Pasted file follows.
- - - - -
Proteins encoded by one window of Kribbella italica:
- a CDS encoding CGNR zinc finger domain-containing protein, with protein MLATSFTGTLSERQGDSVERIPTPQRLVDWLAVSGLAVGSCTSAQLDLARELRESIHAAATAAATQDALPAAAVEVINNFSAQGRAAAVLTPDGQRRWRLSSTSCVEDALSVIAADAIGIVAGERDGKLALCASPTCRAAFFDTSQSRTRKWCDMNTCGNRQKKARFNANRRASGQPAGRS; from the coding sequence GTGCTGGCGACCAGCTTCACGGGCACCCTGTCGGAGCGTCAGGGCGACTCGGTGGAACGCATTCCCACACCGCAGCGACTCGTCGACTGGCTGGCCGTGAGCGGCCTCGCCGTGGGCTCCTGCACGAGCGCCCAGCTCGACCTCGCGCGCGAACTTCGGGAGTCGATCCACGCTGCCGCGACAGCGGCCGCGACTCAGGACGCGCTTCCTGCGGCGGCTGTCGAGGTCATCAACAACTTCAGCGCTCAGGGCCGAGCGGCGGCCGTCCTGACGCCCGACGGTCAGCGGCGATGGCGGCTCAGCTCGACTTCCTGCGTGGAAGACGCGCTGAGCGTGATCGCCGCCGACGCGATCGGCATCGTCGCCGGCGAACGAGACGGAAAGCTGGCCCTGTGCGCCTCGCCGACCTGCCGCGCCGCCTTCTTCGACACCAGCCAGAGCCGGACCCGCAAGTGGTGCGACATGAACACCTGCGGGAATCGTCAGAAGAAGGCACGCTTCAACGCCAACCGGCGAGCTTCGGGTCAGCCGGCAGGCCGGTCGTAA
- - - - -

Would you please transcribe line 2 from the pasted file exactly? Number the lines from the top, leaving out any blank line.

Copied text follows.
- a CDS encoding CGNR zinc finger domain-containing protein, with protein MLATSFTGTLSERQGDSVERIPTPQRLVDWLAVSGLAVGSCTSAQLDLARELRESIHAAATAAATQDALPAAAVEVINNFSAQGRAAAVLTPDGQRRWRLSSTSCVEDALSVIAADAIGIVAGERDGKLALCASPTCRAAFFDTSQSRTRKWCDMNTCGNRQKKARFNANRRASGQPAGRS; from the coding sequence GTGCTGGCGACCAGCTTCACGGGCACCCTGTCGGAGCGTCAGGGCGACTCGGTGGAACGCATTCCCACACCGCAGCGACTCGTCGACTGGCTGGCCGTGAGCGGCCTCGCCGTGGGCTCCTGCACGAGCGCCCAGCTCGACCTCGCGCGCGAACTTCGGGAGTCGATCCACGCTGCCGCGACAGCGGCCGCGACTCAGGACGCGCTTCCTGCGGCGGCTGTCGAGGTCATCAACAACTTCAGCGCTCAGGGCCGAGCGGCGGCCGTCCTGACGCCCGACGGTCAGCGGCGATGGCGGCTCAGCTCGACTTCCTGCGTGGAAGACGCGCTGAGCGTGATCGCCGCCGACGCGATCGGCATCGTCGCCGGCGAACGAGACGGAAAGCTGGCCCTGTGCGCCTCGCCGACCTGCCGCGCCGCCTTCTTCGACACCAGCCAGAGCCGGACCCGCAAGTGGTGCGACATGAACACCTGCGGGAATCGTCAGAAGAAGGCACGCTTCAACGCCAACCGGCGAGCTTCGGGTCAGCCGGCAGGCCGGTCGTAA